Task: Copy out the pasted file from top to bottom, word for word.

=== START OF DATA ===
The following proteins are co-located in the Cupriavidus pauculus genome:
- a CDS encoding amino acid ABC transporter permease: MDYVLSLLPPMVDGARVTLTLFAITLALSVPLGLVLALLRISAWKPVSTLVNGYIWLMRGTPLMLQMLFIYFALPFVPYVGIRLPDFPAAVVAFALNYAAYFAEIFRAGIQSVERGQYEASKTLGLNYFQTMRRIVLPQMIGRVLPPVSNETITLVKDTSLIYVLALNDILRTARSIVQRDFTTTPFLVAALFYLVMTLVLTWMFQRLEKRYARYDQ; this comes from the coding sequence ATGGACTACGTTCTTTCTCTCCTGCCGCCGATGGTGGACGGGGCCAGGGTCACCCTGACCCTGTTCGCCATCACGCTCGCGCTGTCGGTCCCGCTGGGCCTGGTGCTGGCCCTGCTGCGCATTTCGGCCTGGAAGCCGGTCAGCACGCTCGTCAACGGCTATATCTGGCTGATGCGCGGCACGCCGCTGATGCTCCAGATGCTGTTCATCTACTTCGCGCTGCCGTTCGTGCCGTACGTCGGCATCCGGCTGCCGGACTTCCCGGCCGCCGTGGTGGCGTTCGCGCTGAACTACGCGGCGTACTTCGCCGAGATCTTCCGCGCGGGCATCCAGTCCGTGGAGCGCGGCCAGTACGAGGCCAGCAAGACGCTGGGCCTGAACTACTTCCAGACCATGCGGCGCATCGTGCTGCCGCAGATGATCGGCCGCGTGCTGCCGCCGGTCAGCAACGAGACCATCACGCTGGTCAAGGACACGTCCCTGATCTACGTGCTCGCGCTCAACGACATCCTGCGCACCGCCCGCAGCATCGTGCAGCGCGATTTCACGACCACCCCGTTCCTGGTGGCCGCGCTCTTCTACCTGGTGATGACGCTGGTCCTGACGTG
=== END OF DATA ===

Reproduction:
The following proteins are co-located in the Cupriavidus pauculus genome:
- a CDS encoding amino acid ABC transporter permease: MDYVLSLLPPMVDGARVTLTLFAITLALSVPLGLVLALLRISAWKPVSTLVNGYIWLMRGTPLMLQMLFIYFALPFVPYVGIRLPDFPAAVVAFALNYAAYFAEIFRAGIQSVERGQYEASKTLGLNYFQTMRRIVLPQMIGRVLPPVSNETITLVKDTSLIYVLALNDILRTARSIVQRDFTTTPFLVAALFYLVMTLVLTWMFQRLEKRYARYDQ; this comes from the coding sequence ATGGACTACGTTCTTTCTCTCCTGCCGCCGATGGTGGACGGGGCCAGGGTCACCCTGACCCTGTTCGCCATCACGCTCGCGCTGTCGGTCCCGCTGGGCCTGGTGCTGGCCCTGCTGCGCATTTCGGCCTGGAAGCCGGTCAGCACGCTCGTCAACGGCTATATCTGGCTGATGCGCGGCACGCCGCTGATGCTCCAGATGCTGTTCATCTACTTCGCGCTGCCGTTCGTGCCGTACGTCGGCATCCGGCTGCCGGACTTCCCGGCCGCCGTGGTGGCGTTCGCGCTGAACTACGCGGCGTACTTCGCCGAGATCTTCCGCGCGGGCATCCAGTCCGTGGAGCGCGGCCAGTACGAGGCCAGCAAGACGCTGGGCCTGAACTACTTCCAGACCATGCGGCGCATCGTGCTGCCGCAGATGATCGGCCGCGTGCTGCCGCCGGTCAGCAACGAGACCATCACGCTGGTCAAGGACACGTCCCTGATCTACGTGCTCGCGCTCAACGACATCCTGCGCACCGCCCGCAGCATCGTGCAGCGCGATTTCACGACCACCCCGTTCCTGGTGGCCGCGCTCTTCTACCTGGTGATGACGCTGGTCCTGACGTG